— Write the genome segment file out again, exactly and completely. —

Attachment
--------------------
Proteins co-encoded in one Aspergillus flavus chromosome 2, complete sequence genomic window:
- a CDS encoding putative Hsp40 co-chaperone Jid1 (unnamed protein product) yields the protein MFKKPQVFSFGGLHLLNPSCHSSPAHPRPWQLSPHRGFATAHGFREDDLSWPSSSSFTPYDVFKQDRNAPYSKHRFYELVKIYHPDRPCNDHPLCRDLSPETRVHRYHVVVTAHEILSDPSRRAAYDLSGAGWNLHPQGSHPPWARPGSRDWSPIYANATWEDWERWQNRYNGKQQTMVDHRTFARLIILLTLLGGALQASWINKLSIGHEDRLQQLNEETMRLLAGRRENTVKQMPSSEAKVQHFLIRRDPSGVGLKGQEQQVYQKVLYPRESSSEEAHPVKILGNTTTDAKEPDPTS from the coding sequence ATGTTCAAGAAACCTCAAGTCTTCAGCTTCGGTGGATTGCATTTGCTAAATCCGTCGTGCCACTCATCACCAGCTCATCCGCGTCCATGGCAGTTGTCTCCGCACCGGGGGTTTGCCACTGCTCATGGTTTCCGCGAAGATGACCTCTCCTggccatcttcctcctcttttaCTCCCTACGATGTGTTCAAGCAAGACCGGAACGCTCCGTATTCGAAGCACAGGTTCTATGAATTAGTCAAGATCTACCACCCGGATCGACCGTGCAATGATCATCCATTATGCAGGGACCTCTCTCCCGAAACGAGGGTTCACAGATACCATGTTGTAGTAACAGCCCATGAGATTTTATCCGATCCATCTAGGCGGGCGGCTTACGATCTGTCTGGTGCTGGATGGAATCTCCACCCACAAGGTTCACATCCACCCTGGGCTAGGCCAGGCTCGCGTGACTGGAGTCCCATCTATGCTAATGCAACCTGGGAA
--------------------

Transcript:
Proteins co-encoded in one Aspergillus flavus chromosome 2, complete sequence genomic window:
- a CDS encoding putative Hsp40 co-chaperone Jid1 (unnamed protein product) yields the protein MFKKPQVFSFGGLHLLNPSCHSSPAHPRPWQLSPHRGFATAHGFREDDLSWPSSSSFTPYDVFKQDRNAPYSKHRFYELVKIYHPDRPCNDHPLCRDLSPETRVHRYHVVVTAHEILSDPSRRAAYDLSGAGWNLHPQGSHPPWARPGSRDWSPIYANATWEDWERWQNRYNGKQQTMVDHRTFARLIILLTLLGGALQASWINKLSIGHEDRLQQLNEETMRLLAGRRENTVKQMPSSEAKVQHFLIRRDPSGVGLKGQEQQVYQKVLYPRESSSEEAHPVKILGNTTTDAKEPDPTS from the coding sequence ATGTTCAAGAAACCTCAAGTCTTCAGCTTCGGTGGATTGCATTTGCTAAATCCGTCGTGCCACTCATCACCAGCTCATCCGCGTCCATGGCAGTTGTCTCCGCACCGGGGGTTTGCCACTGCTCATGGTTTCCGCGAAGATGACCTCTCCTggccatcttcctcctcttttaCTCCCTACGATGTGTTCAAGCAAGACCGGAACGCTCCGTATTCGAAGCACAGGTTCTATGAATTAGTCAAGATCTACCACCCGGATCGACCGTGCAATGATCATCCATTATGCAGGGACCTCTCTCCCGAAACGAGGGTTCACAGATACCATGTTGTAGTAACAGCCCATGAGATTTTATCCGATCCATCTAGGCGGGCGGCTTACGATCTGTCTGGTGCTGGATGGAATCTCCACCCACAAGGTTCACATCCACCCTGGGCTAGGCCAGGCTCGCGTGACTGGAGTCCCATCTATGCTAATGCAACCTGGGAA